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There’s logic in a potential Andre Drummond trade

Andre Drummond could be the ideal back-up big man at the trade deadline.

Chicago Bulls v Charlotte Hornets Photo by David Jensen/Getty Images

It’s NBA trade season. As one of the best teams in the league, the Boston Celtics will likely avoid being a primary name in the rumor mill. That doesn't mean we won’t get the odd trickle of information, though. After all, no team is perfect. There’s always an area that you could improve, regardless of whether it’s at the front or back end of the rotation.

A common theme surrounding the Celtics this season has been finding one more big man. It’s not that Luke Kornet cannot fulfill his role as Boston’s third big. In fact, he’s emerging as one of the better third-string centers in the league. Instead, it’s about having optionality during games.

During the off-season, Joe Mazzulla spoke of his desire to have curveballs. Having players that provide different things is one way of having that curveball. That brings me to Andre Drummond.

On Monday, HoopsHype’s Micahel Scotto reported that Drummond is a name the Celtics have reportedly shown interest in. The veteran big man has impressed during a seven-game stretch as the Chicago Bulls starter throughout late December and early January. He’s also been impressive off the bench for Billy Donovan’s team.

Historically, I’ve been opposed to the idea of bringing him into the rotation. Not because he isn’t a talented center, but because Boston has generally utilized a switch one-through-five defensive system. The system is different now, though. Boston utilizes a drop scheme with one-through-four switching and providing gap/nail help.

Drummond could be a legitimate rim protector as a drop defender. Most importantly, though, he could provide elite-level rebounding help. This season, he resides in the 100th percentile for percentage of available defensive boards secured, grabbing 31.8% of misses when he’s on the court. There also hasn’t been a season in his career when he’s been outside the top 10% of rebounding big men in the NBA.

With a strong frame, good size, and an insatiable hunger for securing boards, Drummond would elevate the Celtics into arguably the best rebounding team in the NBA. He would have Jrue Holiday — arguably the best rebounding guard in the NBA, Jayson Tatum, Al Horford, and Kristaps Porzingis all providing valuable assistance on the glass, too.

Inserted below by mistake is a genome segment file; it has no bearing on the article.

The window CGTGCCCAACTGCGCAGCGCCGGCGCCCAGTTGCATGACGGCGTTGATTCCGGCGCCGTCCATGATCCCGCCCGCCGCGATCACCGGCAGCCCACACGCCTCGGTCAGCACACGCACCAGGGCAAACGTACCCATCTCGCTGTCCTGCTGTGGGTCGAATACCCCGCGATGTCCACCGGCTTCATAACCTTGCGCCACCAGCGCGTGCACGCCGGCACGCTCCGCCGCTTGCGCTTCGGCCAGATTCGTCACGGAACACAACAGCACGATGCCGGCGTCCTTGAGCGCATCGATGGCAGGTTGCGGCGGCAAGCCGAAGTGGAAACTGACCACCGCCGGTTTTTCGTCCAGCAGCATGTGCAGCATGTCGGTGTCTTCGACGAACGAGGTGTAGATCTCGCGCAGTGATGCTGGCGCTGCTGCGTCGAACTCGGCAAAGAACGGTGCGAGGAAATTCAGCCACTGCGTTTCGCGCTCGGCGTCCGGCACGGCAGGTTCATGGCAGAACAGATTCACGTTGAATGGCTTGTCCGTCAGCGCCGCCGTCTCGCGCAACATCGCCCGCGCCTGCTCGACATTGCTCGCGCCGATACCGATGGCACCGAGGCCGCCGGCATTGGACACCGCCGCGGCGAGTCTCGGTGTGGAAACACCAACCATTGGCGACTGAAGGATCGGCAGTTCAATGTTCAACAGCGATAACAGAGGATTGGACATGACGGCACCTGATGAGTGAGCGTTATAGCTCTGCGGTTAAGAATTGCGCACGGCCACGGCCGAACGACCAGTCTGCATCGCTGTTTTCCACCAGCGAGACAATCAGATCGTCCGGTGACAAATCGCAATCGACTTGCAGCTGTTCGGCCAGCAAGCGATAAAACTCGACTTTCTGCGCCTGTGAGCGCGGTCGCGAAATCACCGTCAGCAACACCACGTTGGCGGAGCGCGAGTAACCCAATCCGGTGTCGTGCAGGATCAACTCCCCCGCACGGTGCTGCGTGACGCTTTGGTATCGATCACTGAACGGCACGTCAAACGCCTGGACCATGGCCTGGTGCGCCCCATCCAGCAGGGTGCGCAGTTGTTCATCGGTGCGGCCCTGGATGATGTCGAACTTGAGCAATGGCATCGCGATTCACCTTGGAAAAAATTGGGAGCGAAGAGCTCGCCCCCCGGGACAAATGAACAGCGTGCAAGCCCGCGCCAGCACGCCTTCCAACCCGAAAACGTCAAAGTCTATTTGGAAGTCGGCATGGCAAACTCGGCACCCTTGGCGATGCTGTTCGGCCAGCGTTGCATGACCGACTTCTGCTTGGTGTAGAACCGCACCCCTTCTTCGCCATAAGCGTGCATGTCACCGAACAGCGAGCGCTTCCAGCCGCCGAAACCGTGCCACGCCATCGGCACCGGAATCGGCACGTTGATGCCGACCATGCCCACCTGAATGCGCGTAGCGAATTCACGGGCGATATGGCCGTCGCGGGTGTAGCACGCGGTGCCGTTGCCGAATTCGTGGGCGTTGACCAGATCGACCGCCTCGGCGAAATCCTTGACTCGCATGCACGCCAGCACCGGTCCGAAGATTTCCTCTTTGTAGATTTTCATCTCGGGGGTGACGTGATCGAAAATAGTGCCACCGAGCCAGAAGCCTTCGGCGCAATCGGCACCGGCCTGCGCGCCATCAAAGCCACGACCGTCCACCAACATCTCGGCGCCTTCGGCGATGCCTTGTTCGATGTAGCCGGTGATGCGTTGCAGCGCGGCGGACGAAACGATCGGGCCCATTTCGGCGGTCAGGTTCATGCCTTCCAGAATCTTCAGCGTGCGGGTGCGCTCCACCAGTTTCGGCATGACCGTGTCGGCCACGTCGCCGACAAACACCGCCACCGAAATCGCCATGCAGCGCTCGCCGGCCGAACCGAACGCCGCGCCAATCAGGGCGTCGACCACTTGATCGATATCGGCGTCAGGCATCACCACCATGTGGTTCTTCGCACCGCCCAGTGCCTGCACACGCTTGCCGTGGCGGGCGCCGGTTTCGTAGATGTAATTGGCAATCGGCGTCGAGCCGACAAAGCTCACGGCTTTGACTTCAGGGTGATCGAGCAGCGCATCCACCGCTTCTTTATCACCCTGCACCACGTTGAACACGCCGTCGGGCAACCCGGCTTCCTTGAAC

Furthermore, Drummond’s physicality would be a welcomed addition to the rotation. I’m not of the belief that the Celtics lack toughness. Instead, I see toughness the same way I see leadership: It can come in multiple forms. However, there’s no denying that when teams increase their physicality against the Celtics, things start to become a little more difficult.

You don’t get much more physical than Drummond. His size and strength would give the Celtics a pivot point when dealing with teams that want to play bully ball. Yes, I’m thinking of the Miami Heat and Orlando Magic as primary examples. Oh, and then we have his screening ability. You can imagine the space that he could generate for some of Boston’s primary ball-handlers as a go-to screener in the half-court?

Of course, Drummond does come with some drawbacks — as do all players when you’re shopping in the bargain bin. His basketball IQ is questionable. He’s prone to being pulled out of position or clogging the lanes with ill-timed rotations. As a pick-and-roll big, he can sometimes roll into areas that are open for secondary cutters or where the ball-handler might navigate to should the defense cut off the original drive.

Yet, the benefits outweigh the risks. Overall, Drummond is a reliable vertical spacer in the dunker spot. He is arguably the best rebounder in the NBA. He can give you offense out of the post. He can operate as a DHO hub from multiple areas of the court. And he’s cheap, earning just $3.36 million this season and hitting the unrestricted free-agent market at the end of the season.

So, yes, he fits inside the Grant Williams TPE. He would likely be available for a couple of second-round draft picks. Perhaps you have to throw in a project player like Dalano Banton to make things work. You can probably convince him to remain with the Celtics longer-term, too, without paying through the nose to do so.

Of course, Drummond’s arrival would cause a shift in Boston’s overall big-man rotation. We know that he’s not unseating Porzingis or Horford. Instead, Luke Kornet would likely slide down to a fourth-big role. Neemias Queta’s chances of earning any tangible minutes between now and the end of the season would likely disappear, too.

However, as a contending team, with their sights set on a championship, Brad Stevens would be unlikely to concern himself with Queta’s playing time. He’s a developmental talent and won’t be available for the playoffs unless the Celtics convert his contract. I would feel much safer knowing that Drummond and Kornet are your fallback options in the postseason, should they need to be elevated into a more prominent role.

Drummond is a cost-controlled option in his 12th year as an NBA center. You don’t carve out that type of longevity without being one of the best at your position and role. He fits the Celtics defensive system. He offers something different on offense. He provides size and physicality. And he does all of that without breaking the bank.

If a deal is available, it makes sense for Boston to pursue it, as it would improve their chances during the regular-season and into the playoffs. Whether a deal happens for Drummond or another big man will remain to be seen. But from where I’m sitting, the veteran rebounder makes a ton of sense.

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